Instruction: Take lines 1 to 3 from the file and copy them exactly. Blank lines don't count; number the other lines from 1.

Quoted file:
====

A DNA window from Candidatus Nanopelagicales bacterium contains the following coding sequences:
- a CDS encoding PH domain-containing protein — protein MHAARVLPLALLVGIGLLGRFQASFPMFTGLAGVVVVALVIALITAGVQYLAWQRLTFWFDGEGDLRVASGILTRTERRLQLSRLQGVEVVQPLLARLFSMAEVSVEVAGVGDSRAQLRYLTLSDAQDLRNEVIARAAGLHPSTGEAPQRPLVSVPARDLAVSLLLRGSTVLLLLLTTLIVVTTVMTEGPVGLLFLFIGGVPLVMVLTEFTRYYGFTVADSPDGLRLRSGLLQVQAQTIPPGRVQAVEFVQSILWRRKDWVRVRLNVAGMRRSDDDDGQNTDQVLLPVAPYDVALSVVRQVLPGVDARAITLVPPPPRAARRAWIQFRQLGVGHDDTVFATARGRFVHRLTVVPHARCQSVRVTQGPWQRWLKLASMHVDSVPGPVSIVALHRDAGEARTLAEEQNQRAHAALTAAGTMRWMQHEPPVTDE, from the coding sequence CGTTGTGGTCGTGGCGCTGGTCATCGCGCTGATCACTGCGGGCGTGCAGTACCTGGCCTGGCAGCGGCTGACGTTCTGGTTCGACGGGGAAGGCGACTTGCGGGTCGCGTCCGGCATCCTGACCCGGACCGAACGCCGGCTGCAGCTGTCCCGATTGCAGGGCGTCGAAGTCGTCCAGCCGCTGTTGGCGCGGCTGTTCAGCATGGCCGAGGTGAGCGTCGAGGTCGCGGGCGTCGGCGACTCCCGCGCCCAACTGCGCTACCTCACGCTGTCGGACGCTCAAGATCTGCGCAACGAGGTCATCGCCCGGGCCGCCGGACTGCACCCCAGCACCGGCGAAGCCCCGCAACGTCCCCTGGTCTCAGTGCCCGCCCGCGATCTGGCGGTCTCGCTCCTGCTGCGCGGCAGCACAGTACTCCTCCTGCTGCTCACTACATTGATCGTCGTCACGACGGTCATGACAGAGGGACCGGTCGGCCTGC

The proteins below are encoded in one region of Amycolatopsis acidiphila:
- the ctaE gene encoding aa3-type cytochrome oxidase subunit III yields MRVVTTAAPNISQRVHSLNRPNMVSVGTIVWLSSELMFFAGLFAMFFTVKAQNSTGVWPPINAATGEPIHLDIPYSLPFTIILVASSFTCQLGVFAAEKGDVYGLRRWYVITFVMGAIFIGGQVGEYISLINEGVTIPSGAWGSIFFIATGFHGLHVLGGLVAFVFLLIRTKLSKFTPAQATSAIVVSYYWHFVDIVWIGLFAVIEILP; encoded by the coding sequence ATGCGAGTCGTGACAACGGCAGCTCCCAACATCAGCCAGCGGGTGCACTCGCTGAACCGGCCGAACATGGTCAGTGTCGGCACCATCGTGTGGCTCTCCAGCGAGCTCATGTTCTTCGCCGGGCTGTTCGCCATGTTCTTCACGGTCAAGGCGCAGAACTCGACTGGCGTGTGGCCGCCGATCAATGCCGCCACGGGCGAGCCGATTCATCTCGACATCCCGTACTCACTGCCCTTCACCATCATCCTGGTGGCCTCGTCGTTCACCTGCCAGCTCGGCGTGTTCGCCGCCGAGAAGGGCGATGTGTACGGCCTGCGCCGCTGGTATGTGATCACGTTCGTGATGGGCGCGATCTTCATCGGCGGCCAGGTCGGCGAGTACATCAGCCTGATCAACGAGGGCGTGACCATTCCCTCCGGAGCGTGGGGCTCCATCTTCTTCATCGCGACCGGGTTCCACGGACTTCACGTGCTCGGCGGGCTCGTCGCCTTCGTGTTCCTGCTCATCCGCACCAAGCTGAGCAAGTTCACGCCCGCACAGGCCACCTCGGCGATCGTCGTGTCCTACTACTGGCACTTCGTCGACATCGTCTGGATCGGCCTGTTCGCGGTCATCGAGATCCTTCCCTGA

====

A DNA window from Candidatus Nanopelagicales bacterium contains the following coding sequences:
- a CDS encoding PH domain-containing protein — protein MHAARVLPLALLVGIGLLGRFQASFPMFTGLAGVVVVALVIALITAGVQYLAWQRLTFWFDGEGDLRVASGILTRTERRLQLSRLQGVEVVQPLLARLFSMAEVSVEVAGVGDSRAQLRYLTLSDAQDLRNEVIARAAGLHPSTGEAPQRPLVSVPARDLAVSLLLRGSTVLLLLLTTLIVVTTVMTEGPVGLLFLFIGGVPLVMVLTEFTRYYGFTVADSPDGLRLRSGLLQVQAQTIPPGRVQAVEFVQSILWRRKDWVRVRLNVAGMRRSDDDDGQNTDQVLLPVAPYDVALSVVRQVLPGVDARAITLVPPPPRAARRAWIQFRQLGVGHDDTVFATARGRFVHRLTVVPHARCQSVRVTQGPWQRWLKLASMHVDSVPGPVSIVALHRDAGEARTLAEEQNQRAHAALTAAGTMRWMQHEPPVTDE, from the coding sequence CGTTGTGGTCGTGGCGCTGGTCATCGCGCTGATCACTGCGGGCGTGCAGTACCTGGCCTGGCAGCGGCTGACGTTCTGGTTCGACGGGGAAGGCGACTTGCGGGTCGCGTCCGGCATCCTGACCCGGACCGAACGCCGGCTGCAGCTGTCCCGATTGCAGGGCGTCGAAGTCGTCCAGCCGCTGTTGGCGCGGCTGTTCAGCATGGCCGAGGTGAGCGTCGAGGTCGCGGGCGTCGGCGACTCCCGCGCCCAACTGCGCTACCTCACGCTGTCGGACGCTCAAGATCTGCGCAACGAGGTCATCGCCCGGGCCGCCGGACTGCACCCCAGCACCGGCGAAGCCCCGCAACGTCCCCTGGTCTCAGTGCCCGCCCGCGATCTGGCGGTCTCGCTCCTGCTGCGCGGCAGCACAGTACTCCTCCTGCTGCTCACTACATTGATCGTCGTCACGACGGTCATGACAGAGGGACCGGTCGGCCTGC

The proteins below are encoded in one region of Amycolatopsis acidiphila: